The detection of the pygostyle on Fukuipteryx is not as big a deal as it may sound in terms of its evolutionary role in avian flight, but it is a big deal in terms of where it places birds in the phylogenetic family tree.
“A couple of theropod dinosaurs [i.e. non-avian dinosaurs, such as T. rex and raptors] that apparently did not fly apparently possessed the pygostyle,” said Imai. “Studies of Fukuipteryx indicates that the pygostyle evolved at least twice independently during the evolution of birds, once in the lineage of Fukuipteryx and once in the lineage of modern birds. The observation that long-tailed Jeholornis is phylogenetically more advanced than short-tailed Fukuipteryx, together with the presence of pygostyle in non-avian theropods, suggests that the pygostyle was not a ‘must have’ for flight.”
Michael Pittman, a palaeontologist from the Vertebrate Palaeontology Laboratory at the University of Hong Kong, added some colour to these details.
“The earliest-diverging fossil birds had long tails and are known from Late Jurassic rocks from southern Germany and Early Cretaceous rocks from northeastern China. What makes Fukuipteryx special is that its tail is short instead and ends in a fused tip called a pygostyle,” explained Pittman, who wasn’t involved with the new research, in an email to Gizmodo. “This is surprising because this type of tail was previously only known in later-diverging fossil birds like Jinguofortis, Confuciusornis and Sapeornis and is what we now see in living birds.”
Pittman said the discovery is also significant in that it extends the fossil record of the earliest birds to the Early Cretaceous of Japan.
Voeten said the researchers presented “a detailed overview of Fukuipteryx that will certainly help in reconstructing the broader context of early dinosaurian flight,” but he did point out one important limitation.
“Although quite a good number of its bones have been found, the highly informative skull is unfortunately too damaged to include in the description,” Voeten told Gizmodo. “Since many informative adaptations are identified in the skull, only time will tell whether Fukuipteryx indeed maintains its primitive position among the dinosaurian pioneers of flight. This is, however, not something that the authors could have prevented. Fossilisation is a rare process and because the bones of flying animals tend to be fragile, they are often already damaged upon discovery.”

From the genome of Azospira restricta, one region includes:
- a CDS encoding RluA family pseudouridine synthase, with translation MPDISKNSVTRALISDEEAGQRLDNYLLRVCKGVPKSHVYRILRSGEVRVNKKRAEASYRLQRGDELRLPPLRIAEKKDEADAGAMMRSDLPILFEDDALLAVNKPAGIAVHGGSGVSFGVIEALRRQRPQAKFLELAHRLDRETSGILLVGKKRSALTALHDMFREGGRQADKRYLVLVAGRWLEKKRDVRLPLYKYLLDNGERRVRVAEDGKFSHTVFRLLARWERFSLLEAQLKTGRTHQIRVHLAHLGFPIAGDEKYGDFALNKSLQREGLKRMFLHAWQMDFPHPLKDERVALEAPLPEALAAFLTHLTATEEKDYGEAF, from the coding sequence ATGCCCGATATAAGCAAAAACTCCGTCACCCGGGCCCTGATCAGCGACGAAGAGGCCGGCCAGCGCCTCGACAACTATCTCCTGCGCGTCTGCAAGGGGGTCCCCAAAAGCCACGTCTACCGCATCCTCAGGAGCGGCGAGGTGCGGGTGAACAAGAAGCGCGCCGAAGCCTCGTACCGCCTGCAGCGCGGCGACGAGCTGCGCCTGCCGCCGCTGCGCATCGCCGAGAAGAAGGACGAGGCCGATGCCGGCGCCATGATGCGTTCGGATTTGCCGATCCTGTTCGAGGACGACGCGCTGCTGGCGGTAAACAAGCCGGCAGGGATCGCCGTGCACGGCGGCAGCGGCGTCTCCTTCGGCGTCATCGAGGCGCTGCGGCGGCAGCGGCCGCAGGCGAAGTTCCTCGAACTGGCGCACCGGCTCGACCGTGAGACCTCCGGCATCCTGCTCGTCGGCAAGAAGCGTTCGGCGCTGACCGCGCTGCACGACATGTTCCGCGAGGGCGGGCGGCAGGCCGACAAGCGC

More conceptually, Voeten said the term “primitive” doesn’t always accurately reflect ancestry over time. He explained:
In fact, Fukuipteryx and Jeholornis shared the skies with a broad variety of contemporaneous bird-like dinosaurs that likely already enjoyed much more advanced flight capabilities. Fukuipteryx lived about 35 million years after Archaeopteryx and may therefore not preserve the exact adaptations that enabled the very first flying dinosaurs to take to skies after all. It nevertheless fits in neatly with a theory that has been gaining traction over the last few years.
Where the evolution of dinosaurian flight was traditionally viewed as having started in a single species that give rise to all other feathered flyers, including modern birds, we are now starting to see that the Mesozoic period may have been the stage of very diverse dinosaurian experiments with flight that were not necessarily restricted to a single lineage. Because comparable habits may lead to very similar skeletal adaptations, reconstructing the family relations of a diverse group of extinct flying dinosaurs may very well prove to be much more difficult than presently assumed. Since modern birds with very advanced flight adaptations are the only dinosaurs that survived the catastrophic end-Cretaceous meteorite impact, no comparable primitive feathered flight styles can be directly observed today. This makes the interpretation of bizarre flight experiments during the Mesozoic not only very challenging, but also very important for retracting the lost diversity of dinosaurs.
Funny how science works. The beginnings of a field may produce overly simplistic theories, but they often only appear that way in hindsight. The truth is almost always more complicated, as we’re learning with human evolution, for example. The more we learn about the past, the more complicated it seems to get. But what seems intractably complex now may not always stay that way. We just have to keep digging, both literally and figurative, for more evidence.
Featured image: Masanori Yoshida